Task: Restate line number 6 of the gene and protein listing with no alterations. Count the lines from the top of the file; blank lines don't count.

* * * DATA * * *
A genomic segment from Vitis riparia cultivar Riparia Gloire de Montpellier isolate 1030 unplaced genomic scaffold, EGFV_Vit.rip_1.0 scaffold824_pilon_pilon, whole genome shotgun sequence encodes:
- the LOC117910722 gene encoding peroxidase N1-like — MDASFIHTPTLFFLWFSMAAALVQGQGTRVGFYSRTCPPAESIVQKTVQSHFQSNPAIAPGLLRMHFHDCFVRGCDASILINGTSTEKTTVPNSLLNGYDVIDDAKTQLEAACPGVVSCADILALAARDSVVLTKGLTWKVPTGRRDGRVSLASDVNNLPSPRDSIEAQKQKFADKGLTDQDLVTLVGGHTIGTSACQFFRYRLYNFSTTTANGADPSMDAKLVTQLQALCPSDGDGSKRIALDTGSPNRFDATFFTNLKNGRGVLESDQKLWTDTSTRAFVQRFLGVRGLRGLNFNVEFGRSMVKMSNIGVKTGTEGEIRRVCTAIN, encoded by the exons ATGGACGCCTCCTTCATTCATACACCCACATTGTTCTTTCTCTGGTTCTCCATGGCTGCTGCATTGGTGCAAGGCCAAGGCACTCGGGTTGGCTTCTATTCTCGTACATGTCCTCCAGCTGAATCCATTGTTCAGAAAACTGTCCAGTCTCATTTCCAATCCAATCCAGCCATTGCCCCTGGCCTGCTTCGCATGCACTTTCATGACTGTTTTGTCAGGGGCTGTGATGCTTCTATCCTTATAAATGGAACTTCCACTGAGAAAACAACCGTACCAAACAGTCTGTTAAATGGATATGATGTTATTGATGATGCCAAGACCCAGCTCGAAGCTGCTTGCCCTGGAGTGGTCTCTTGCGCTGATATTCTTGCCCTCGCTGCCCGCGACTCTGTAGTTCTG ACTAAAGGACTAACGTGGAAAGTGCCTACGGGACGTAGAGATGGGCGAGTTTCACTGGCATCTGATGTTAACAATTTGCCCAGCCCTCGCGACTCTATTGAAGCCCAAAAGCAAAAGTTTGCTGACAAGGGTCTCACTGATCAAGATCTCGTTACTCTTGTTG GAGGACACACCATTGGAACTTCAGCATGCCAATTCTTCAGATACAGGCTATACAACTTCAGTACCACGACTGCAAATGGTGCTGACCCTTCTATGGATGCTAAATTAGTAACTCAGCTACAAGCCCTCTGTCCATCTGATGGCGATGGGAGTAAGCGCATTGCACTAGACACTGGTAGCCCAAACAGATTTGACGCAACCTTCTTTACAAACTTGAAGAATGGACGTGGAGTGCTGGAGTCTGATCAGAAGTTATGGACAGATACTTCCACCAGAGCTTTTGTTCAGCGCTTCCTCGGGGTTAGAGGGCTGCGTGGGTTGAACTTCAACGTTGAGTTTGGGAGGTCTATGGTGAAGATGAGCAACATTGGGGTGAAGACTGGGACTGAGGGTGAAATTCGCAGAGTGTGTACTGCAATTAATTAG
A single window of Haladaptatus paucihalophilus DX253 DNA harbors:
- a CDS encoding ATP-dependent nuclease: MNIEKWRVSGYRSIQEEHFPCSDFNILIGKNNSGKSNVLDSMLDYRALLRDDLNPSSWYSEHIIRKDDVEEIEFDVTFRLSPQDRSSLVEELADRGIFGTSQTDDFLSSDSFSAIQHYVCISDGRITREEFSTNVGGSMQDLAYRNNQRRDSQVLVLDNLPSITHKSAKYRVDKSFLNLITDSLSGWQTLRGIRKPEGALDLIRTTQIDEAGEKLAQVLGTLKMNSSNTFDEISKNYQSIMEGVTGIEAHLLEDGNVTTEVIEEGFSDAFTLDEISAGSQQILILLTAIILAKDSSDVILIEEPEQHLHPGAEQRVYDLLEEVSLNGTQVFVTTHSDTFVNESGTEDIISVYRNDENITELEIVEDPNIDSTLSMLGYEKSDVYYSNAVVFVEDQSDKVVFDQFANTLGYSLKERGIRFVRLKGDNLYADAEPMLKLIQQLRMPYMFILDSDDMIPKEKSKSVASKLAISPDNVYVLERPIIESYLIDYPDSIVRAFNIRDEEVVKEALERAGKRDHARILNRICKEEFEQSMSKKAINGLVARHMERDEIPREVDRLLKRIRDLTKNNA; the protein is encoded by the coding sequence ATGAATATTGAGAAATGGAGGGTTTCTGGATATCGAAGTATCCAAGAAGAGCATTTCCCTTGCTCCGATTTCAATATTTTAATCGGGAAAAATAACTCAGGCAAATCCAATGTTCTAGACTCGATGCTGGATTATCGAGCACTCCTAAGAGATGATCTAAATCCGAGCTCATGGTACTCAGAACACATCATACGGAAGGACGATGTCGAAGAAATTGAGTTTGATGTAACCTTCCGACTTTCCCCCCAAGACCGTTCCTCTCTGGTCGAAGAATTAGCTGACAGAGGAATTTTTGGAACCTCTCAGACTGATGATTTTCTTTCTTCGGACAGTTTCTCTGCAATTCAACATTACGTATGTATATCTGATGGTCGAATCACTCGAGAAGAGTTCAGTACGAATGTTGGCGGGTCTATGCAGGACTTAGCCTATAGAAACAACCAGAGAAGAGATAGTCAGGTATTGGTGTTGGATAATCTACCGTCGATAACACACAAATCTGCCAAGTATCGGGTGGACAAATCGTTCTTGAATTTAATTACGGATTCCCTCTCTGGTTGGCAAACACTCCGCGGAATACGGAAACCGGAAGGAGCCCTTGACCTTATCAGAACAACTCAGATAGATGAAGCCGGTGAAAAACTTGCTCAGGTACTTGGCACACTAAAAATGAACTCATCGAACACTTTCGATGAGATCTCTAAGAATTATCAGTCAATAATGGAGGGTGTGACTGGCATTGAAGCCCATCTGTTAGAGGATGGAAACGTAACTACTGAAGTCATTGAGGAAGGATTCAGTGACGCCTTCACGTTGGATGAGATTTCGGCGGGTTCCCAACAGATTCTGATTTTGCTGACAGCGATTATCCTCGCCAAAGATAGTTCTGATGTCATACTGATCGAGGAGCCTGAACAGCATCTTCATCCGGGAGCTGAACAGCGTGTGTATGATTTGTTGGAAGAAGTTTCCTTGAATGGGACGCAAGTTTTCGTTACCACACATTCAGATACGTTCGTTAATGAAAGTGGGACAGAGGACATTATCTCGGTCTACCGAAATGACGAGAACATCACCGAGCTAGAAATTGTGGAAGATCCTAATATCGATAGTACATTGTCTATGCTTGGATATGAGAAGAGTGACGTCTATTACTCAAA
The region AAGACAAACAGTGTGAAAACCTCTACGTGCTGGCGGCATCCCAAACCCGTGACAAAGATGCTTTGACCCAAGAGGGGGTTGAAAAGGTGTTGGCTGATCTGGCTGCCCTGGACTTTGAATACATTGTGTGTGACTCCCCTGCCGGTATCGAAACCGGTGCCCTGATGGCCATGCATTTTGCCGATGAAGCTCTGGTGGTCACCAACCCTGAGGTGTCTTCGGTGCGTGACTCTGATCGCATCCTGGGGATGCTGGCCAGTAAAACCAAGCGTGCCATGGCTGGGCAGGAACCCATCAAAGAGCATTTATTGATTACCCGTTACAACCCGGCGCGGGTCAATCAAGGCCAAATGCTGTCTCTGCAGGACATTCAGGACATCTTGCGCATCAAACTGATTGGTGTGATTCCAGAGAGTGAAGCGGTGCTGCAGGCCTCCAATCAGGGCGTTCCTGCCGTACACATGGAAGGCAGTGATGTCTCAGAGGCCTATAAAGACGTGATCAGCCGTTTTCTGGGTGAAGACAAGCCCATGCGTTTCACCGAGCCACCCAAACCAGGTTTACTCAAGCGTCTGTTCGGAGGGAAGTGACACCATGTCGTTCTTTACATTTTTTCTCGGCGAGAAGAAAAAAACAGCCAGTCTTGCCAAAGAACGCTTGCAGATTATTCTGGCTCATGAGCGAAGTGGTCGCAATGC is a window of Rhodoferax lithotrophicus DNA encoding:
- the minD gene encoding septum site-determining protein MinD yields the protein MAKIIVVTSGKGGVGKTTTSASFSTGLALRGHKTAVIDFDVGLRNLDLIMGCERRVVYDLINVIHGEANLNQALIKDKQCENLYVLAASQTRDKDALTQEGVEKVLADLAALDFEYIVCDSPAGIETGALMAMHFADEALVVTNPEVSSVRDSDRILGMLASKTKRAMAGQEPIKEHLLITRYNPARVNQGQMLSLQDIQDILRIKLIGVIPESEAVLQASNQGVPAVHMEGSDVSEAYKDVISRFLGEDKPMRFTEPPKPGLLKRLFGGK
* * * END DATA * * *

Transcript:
- the minD gene encoding septum site-determining protein MinD yields the protein MAKIIVVTSGKGGVGKTTTSASFSTGLALRGHKTAVIDFDVGLRNLDLIMGCERRVVYDLINVIHGEANLNQALIKDKQCENLYVLAASQTRDKDALTQEGVEKVLADLAALDFEYIVCDSPAGIETGALMAMHFADEALVVTNPEVSSVRDSDRILGMLASKTKRAMAGQEPIKEHLLITRYNPARVNQGQMLSLQDIQDILRIKLIGVIPESEAVLQASNQGVPAVHMEGSDVSEAYKDVISRFLGEDKPMRFTEPPKPGLLKRLFGGK